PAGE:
A piece of metal debris found in the western Pacific is deemed to be from a World War II plane, not Amelia Earhart’s Lockheed Electra.
The mystery of what happened to Amelia Earhart has made little progress in recent years.
A group searching for the plane’s whereabouts believe a photo may offer the next clue worth pursuing.
We may never know what happened to Amelia Earhart, but it seems we’ll always have another clue to investigate. And another theory to debate.
Just as scientists ruled out one long-thought promising piece of metal debris as belonging to the famed pilot’s plane, a group spearheading a search for her downed Lockheed Electra aircraft in the western Pacific surfaced another clue to start investigating.
The search for Amelia Earhart never ends.
The mystery started in July 1937. Earhart and her navigator, Fred Noonan, were already six weeks and 20,000 miles deep into a trip around the world, but about 1,700 miles southwest of Honolulu, Hawaii, the pair’s planned stop at Howland Island in the Pacific never happened.
The Lockheed Model 10-E Electra missed the mark of the 2.5-square-mile island in the vast ocean. Not only are we not certain why the plane never made it to the island, but we also don’t know where it went instead.
With little proof ever unearthed to answer either question, that has left a limitless array of theories. As is often the case with these legendary mysteries, the most basic explanation—the Electra crashed into the ocean and sunk after Earhart and Noonan ran out of fuel—isn’t the most alluring.
So, we have plenty of other theories, including the one that says Earhart and Noonan landed on the coral reef barrier surrounding Gardner Island, now known as Nikumaroro Island, about 350 nautical miles southeast of Howland. Distress radio calls from that island shortly following the crash bolster the theory. In fact, some believe giant crabs eventually ate Earhart after she died on the island.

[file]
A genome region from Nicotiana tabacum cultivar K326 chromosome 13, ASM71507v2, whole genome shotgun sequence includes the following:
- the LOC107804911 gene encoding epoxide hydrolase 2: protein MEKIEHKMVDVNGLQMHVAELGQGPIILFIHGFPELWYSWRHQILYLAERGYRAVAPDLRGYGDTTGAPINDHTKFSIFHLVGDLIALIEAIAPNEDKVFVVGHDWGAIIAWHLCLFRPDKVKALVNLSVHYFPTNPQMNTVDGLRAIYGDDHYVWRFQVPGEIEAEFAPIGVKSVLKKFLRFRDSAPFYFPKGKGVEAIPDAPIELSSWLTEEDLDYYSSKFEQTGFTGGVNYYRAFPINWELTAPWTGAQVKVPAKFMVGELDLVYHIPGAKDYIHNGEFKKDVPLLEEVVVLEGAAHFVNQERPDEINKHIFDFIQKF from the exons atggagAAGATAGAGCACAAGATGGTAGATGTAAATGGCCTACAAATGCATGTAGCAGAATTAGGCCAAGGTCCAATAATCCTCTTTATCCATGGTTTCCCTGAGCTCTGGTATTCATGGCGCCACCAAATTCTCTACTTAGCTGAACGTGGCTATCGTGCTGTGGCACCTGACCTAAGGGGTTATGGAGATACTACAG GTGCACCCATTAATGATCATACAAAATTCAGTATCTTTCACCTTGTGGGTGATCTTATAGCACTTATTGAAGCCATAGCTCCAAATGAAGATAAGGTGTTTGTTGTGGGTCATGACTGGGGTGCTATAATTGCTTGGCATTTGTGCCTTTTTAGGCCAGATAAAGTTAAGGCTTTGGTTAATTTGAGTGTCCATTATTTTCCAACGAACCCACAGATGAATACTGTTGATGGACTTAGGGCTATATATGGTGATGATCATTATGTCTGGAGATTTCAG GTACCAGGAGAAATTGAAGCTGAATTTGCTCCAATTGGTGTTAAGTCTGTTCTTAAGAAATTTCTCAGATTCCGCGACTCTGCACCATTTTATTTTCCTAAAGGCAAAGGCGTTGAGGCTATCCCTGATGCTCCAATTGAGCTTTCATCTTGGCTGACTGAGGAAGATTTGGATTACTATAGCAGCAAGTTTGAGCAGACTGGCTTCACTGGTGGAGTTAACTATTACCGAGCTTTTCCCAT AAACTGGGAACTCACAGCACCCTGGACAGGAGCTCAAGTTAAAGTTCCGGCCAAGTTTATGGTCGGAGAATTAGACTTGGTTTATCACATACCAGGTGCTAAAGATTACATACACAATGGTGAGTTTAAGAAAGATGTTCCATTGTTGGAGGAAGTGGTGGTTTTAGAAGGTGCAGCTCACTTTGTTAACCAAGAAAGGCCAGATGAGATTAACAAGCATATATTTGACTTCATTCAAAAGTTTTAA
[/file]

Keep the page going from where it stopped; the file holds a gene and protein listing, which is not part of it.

Then, when a piece of metal debris washed up on the island in 1991, it gave rise to the hope that it was a piece of Electra itself. It took roughly 30 years for technology to find a series of hidden letters and numbers etched on the aluminum panel not visible to the naked eye, according to the Daily Mail. While experts hoped to match the markings—letters and numbers “D24,” “XRO” and either “335” or “385”—to the Electra, recent analysis says that the plane piece actually ties to a downed Douglas C-47 World War II aircraft.
Now The International Group for Historic Aircraft Recovery (TIGHAR), a key organization in the harboring of Earhart ideas, has something else to latch onto: a 2009 photo.
Ric Gillespie, the executive director of TIGHAR, tells the Daily Mail that an underwater photo taken 14 years ago may show the plane’s engine cowling. “The similarity to an engine cowling and prop shaft was not noticed until years later,” he tells the newspaper, “and the exact location was not noted at the time, which meant attempts to relocate the object were unsuccessful.”
The long-held belief in the plane panel wasn’t the only exciting piece of Earhart evidence to ultimately render a less-than-stellar result for those hoping to prove Earhart landed safely on Gardner. Bone fragments found on the island were tested over a decade ago and ultimately didn’t support the theory.
TIGHAR still maintains that the Gardner Island theory is the most accurate. The group cites several nights of distress calls and says Navy searchers saw signs of recent habitation on the island, but didn’t investigate because they believed people lived on the island, when in fact, nobody had since 1892. The group says the rising tides and surf swept the Electra over the reef edge, and it now lies in deep water off the island’s west end.
A murky 2009 photo offers the latest reason for Earhart searchers to hang on to the Gardner Island theory.
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